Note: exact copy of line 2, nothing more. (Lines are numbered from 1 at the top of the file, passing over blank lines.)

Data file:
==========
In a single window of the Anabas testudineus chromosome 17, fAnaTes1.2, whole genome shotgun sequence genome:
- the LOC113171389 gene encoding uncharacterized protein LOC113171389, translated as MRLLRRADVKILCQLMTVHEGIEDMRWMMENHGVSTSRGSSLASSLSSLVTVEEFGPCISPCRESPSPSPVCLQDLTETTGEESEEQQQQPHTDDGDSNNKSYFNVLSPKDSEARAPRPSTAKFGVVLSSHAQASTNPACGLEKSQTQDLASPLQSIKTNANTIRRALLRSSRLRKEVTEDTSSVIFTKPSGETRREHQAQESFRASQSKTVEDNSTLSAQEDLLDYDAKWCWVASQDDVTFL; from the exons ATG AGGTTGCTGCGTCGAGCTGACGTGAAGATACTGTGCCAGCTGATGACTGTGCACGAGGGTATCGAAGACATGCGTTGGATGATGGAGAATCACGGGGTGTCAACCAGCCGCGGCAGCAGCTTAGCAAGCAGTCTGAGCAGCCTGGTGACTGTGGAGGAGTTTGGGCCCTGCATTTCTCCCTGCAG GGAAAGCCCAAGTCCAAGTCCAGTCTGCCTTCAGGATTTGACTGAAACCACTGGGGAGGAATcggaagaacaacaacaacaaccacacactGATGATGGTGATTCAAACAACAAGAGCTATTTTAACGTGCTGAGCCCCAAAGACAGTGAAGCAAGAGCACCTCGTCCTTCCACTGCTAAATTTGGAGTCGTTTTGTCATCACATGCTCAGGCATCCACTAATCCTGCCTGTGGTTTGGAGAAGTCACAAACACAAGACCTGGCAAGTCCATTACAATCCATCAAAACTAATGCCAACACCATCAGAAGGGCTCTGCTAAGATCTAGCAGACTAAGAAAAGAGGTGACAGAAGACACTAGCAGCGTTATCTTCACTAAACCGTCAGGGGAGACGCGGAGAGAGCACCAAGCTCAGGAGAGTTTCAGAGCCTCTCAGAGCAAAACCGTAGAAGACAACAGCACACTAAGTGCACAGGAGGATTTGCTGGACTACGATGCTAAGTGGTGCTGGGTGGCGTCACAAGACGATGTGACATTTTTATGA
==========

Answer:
- the LOC113171389 gene encoding uncharacterized protein LOC113171389, translated as MRLLRRADVKILCQLMTVHEGIEDMRWMMENHGVSTSRGSSLASSLSSLVTVEEFGPCISPCRESPSPSPVCLQDLTETTGEESEEQQQQPHTDDGDSNNKSYFNVLSPKDSEARAPRPSTAKFGVVLSSHAQASTNPACGLEKSQTQDLASPLQSIKTNANTIRRALLRSSRLRKEVTEDTSSVIFTKPSGETRREHQAQESFRASQSKTVEDNSTLSAQEDLLDYDAKWCWVASQDDVTFL; from the exons ATG AGGTTGCTGCGTCGAGCTGACGTGAAGATACTGTGCCAGCTGATGACTGTGCACGAGGGTATCGAAGACATGCGTTGGATGATGGAGAATCACGGGGTGTCAACCAGCCGCGGCAGCAGCTTAGCAAGCAGTCTGAGCAGCCTGGTGACTGTGGAGGAGTTTGGGCCCTGCATTTCTCCCTGCAG GGAAAGCCCAAGTCCAAGTCCAGTCTGCCTTCAGGATTTGACTGAAACCACTGGGGAGGAATcggaagaacaacaacaacaaccacacactGATGATGGTGATTCAAACAACAAGAGCTATTTTAACGTGCTGAGCCCCAAAGACAGTGAAGCAAGAGCACCTCGTCCTTCCACTGCTAAATTTGGAGTCGTTTTGTCATCACATGCTCAGGCATCCACTAATCCTGCCTGTGGTTTGGAGAAGTCACAAACACAAGACCTGGCAAGTCCATTACAATCCATCAAAACTAATGCCAACACCATCAGAAGGGCTCTGCTAAGATCTAGCAGACTAAGAAAAGAGGTGACAGAAGACACTAGCAGCGTTATCTTCACTAAACCGTCAGGGGAGACGCGGAGAGAGCACCAAGCTCAGGAGAGTTTCAGAGCCTCTCAGAGCAAAACCGTAGAAGACAACAGCACACTAAGTGCACAGGAGGATTTGCTGGACTACGATGCTAAGTGGTGCTGGGTGGCGTCACAAGACGATGTGACATTTTTATGA